Harper holds a Ph.D. from the University of California, Davis and a Masters from Harvard University, so all that hard work and training suddenly means she's alienated from her constituency?  Hm, strange, because Peter Singer, Tom Regan, Gary Francione, Richard Ryder, and countless other vegan "heroes" all have similar qualifications and also utilize academic language to the delight of their many white fans.  So, what gives?

I don't know, but I use a lot of the same language and share her exact arguments on this blog all the time as her work has been immensely influential to my own.  Nobody ever comments berating my language as too abstract, too academic, or too confusing.  However, I do tend to attract a lot of wary-of-feminism know-it-alls who insist that my language is abrasive, drunk, irrational, hysterical, and indicative of mental illness.  I'm insane and loony.  I'm just looking to "climb my way to the top" or get attention, and I'm uneducated, gossiping and bickering.  I suspect this is directly relevant to my gender.  Lots of men engage critical discourse in Nonhuman Animal rights and they largely escape these insults and accusations that are steeped in a long history of female oppression and misogynistic rhetoric.  Does that mean the ideas we represent are bad?  Heck no, because men steal them all the time.  People in power just don't want a marginalized individual from an oppressed group talking about their oppression in an intelligent and convincing way; that is a threat to their power.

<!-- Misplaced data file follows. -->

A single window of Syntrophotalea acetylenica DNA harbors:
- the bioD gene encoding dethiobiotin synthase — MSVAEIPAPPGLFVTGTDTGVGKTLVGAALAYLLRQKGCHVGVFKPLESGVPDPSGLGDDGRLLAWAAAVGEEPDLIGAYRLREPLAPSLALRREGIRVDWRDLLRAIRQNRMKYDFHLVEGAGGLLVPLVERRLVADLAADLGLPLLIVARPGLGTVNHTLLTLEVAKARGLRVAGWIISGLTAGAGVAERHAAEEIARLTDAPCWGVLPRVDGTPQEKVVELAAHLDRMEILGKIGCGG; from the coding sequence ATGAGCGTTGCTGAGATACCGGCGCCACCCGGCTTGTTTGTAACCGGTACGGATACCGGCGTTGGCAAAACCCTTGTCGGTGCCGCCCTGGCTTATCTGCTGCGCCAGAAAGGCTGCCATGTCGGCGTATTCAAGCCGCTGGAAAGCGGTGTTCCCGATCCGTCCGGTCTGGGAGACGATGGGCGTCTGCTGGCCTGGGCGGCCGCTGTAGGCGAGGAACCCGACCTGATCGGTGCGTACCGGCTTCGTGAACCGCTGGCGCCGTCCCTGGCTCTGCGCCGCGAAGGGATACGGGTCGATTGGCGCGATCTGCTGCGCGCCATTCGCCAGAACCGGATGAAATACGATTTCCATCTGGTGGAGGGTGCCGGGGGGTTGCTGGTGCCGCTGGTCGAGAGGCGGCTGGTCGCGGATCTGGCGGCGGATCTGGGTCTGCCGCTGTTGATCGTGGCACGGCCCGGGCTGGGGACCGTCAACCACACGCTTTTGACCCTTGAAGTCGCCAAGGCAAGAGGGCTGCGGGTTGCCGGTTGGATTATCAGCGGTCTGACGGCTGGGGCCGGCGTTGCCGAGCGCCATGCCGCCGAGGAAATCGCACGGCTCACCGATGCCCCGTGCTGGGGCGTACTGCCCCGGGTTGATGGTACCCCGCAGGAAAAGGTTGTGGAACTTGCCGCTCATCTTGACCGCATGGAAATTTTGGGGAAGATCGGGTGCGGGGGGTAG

As is so often the case, people of privilege enter the conversation by insisting that their worldview is the default worldview.  Remember vegan advocate James McWilliams who, being a middle-class white-identified male, announced from the rooftops that sexist tactics in advocacy were okay and that worrying about too many oppressions (i.e., the oppressions facing people not so lucky as himself) was too confusing and overwhelming?  And then remember how a few women stepped in to call him on this nonsense, only to be victims of a misogynistic cyber-attack?  And then a few men came in to repeat those exact same feminist sentiments, and they were treated as legitimate responses and earned no backlash?

The social identity of the messenger matters.  Furthermore, academic language is the language of privilege--when we detect persons who have been traditionally excluded from those spaces of privilege harnessing that language, we suddenly become dismissive and skeptical.  I think that many times, it's not that the language is too difficult to understand, it's that we can't understand (unconsciously or not) why people of color have access to this language.  It's like a woman as a heart surgeon or a police officer, suddenly their social identity makes us suspicious of their ability to do the job well.  Hey, vegans, do better.  Try to address the ideas, not the person presenting them.

P.S. Dr. Harper's first annual Sistah Vegan web conference will take place on September 14th, I will be there and hope to see you there as well!  Lots of amazing presenters and absolutely amazing and critical work being done--please join us and let's make this movement more inclusive and stronger.  I have a really good feeling about this meeting. :)